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Rebecca, Irena Farm

Safe stump treatment

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We're cutting down a bunch of trees in our pasture and this will leave probably forty or so stumps, not too big, but I don't want them to regrow. From past experiences, I know that if we don't allow them to grow they will rot very quickly - within a year. Not sure what they are but it's a very soft, basically useless wood.

 

Anyway, in the past we just cut suckers but on the number of trees that's an impossibility. What can we use on these that will a) be safe for the sheep, considering it will potentially runoff down to the spring at the bottom and :rolleyes: not harm my free-ranging ducks who will be digging at the stump as it disintegrates and c) effectively keep the sucker growth from occuring?

 

We really don't want to have to do all this work again and these trees grow extremely fast!

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Sheep will control stump-sprout regrowth. Buy a couple hundred ewes from a liquidating vegetation management company.

 

You can also treat the stumps directly with herbicides, but I don't know which ones are effective and safe for grazing animals. I'll bet your extension service could help you there.

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Yes, a couple hundred ewes would do it. I've got about $20 - will that cover it? :rolleyes: By the way, I sent someone your way yesterday but I'm not that hopeful. Transportation costs are such an issue for us little guys.

 

What we found was that these darn things regrow so fast that we'd have to have the sheep on them every two weeks and we don't cycle them all through the pastures that fast.

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Originally posted by jimahall:

Thanks for the laugh Bill. I really needed it. A "vegetation management company". Really great. Will have to remember that.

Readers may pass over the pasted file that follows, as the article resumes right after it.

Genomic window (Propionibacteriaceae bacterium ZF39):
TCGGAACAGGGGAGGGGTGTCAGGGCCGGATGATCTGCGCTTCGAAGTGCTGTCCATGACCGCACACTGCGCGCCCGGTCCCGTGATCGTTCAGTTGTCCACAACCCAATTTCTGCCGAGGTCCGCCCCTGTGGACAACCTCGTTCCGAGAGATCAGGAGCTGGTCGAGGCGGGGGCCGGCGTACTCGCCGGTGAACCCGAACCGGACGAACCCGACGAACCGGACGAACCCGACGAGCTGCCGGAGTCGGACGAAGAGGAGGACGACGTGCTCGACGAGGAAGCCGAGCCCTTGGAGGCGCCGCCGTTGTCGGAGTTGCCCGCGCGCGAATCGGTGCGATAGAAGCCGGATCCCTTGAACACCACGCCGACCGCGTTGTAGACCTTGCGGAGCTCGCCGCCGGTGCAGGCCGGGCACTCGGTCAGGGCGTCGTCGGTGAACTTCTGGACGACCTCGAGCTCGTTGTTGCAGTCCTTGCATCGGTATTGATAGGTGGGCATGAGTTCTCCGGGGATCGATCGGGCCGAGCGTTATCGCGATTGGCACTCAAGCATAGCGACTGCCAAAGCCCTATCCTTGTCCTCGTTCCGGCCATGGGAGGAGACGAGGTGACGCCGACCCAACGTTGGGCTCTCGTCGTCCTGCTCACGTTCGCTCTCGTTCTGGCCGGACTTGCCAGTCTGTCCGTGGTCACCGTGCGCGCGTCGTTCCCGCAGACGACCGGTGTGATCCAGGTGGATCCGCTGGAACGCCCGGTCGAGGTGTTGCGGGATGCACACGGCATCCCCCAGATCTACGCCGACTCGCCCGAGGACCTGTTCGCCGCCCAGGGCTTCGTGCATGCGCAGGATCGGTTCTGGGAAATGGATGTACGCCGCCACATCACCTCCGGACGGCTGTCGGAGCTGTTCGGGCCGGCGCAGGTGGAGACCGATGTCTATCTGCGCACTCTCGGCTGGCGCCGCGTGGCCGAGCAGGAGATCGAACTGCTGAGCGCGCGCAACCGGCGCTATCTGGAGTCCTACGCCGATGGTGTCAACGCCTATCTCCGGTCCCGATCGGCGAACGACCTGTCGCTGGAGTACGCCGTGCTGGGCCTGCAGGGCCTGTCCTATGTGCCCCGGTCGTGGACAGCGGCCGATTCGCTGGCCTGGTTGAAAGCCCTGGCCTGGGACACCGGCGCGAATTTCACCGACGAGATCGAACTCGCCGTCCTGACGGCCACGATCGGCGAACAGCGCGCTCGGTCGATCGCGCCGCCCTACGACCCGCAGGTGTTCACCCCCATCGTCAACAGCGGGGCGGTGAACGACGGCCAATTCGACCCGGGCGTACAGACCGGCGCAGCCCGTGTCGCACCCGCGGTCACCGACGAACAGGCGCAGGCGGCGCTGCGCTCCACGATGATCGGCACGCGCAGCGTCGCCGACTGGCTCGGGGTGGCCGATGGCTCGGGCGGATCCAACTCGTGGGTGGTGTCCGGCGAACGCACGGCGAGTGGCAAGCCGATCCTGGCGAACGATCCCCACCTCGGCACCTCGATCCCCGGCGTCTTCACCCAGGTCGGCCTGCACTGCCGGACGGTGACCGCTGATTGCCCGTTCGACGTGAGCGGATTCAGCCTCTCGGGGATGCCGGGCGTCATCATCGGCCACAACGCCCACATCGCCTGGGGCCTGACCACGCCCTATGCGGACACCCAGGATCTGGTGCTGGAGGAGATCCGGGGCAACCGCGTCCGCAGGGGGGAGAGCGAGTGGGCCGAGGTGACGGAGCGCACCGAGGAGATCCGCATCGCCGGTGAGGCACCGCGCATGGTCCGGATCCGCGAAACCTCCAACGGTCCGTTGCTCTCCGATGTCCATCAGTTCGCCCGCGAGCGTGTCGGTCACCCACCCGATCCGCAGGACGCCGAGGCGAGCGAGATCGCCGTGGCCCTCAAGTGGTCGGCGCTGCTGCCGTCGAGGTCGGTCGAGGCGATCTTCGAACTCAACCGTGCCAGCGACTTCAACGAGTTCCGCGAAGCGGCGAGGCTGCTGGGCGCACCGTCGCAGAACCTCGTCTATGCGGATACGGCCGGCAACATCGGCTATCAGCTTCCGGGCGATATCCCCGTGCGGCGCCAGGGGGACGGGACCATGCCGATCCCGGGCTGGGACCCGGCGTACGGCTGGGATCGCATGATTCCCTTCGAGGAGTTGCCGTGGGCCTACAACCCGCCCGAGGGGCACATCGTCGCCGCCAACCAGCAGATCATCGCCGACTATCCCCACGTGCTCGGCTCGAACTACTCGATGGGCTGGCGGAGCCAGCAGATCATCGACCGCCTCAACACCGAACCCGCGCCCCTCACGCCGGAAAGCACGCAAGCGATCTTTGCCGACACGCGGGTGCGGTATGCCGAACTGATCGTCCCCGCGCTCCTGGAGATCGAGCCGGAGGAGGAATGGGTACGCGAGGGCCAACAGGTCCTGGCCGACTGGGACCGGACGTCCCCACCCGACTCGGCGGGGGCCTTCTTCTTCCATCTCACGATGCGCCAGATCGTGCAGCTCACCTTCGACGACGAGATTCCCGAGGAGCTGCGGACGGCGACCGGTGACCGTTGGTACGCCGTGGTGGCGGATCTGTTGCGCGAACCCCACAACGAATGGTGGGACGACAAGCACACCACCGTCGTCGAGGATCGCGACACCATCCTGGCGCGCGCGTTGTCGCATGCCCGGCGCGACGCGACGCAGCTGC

Huh?????? Have you not heard of companies like Bellweather Solutions?

 

KUDZU killers

 

Small ruminants are natural lawn mowers.

 

Near pastures and timber at the University of Georgia's Griffin campus, portable electric fence netting confines a flock of sheep in a patch of kudzu. Or at least it was kudzu. In just one and a half days, these animals have completely destroyed it.

 

Here and at other universities, researchers continue to see great potential for the use of sheep and goats to control unwanted vegetation such as kudzu, privet and brambles. They are a good alternative to herbicides and mowing.

 

At North Carolina State University's Centennial Campus, for instance, goats are being used in a multiyear project to control kudzu.

 

Will Getz, an animal scientist at Fort Valley State University in Georgia, points to Dick Henry of Concord, N.H., as one of the leaders in the use of small ruminants for weed control. Henry's firm, Bellwether Solutions, provides the sheep that have successfully cleared vegetation for utility companies in New Hampshire and Tallahassee, Fla.

 

Henry charges by the acre for vegetation control, and the price generally goes down as the amount of land to be cleared increases, explains Getz.

 

Officials with Public Service of New Hampshire say Henry's sheep are natural lawn mowers and were effective on leaves of young maple, oak, cherry and birch, which grow on the utility's rights-of-way.

 

Getz believes sheep and goats put to such use also will need access to permanent pastures as a safety valve should the targeted vegetation become short.

 

Sheep are good for clearing vegetation such as broadleaf weeds, legumes and grasses. But Getz says goats would be the choice if the invasive brush includes multiflora roses, briars and brambles.

 

To suppress or eradicate vegetation, Getz says the stocking rate needs to be high-as many as 200 to 300 sheep or goats per acre. he notes that the animals may be hungry for a day or two as they completely defoliate the vegetation before being moved to a new patch of weeds. Portable electric fencing and solar-powered fence chargers make this type of vegetation control possible in remote locations.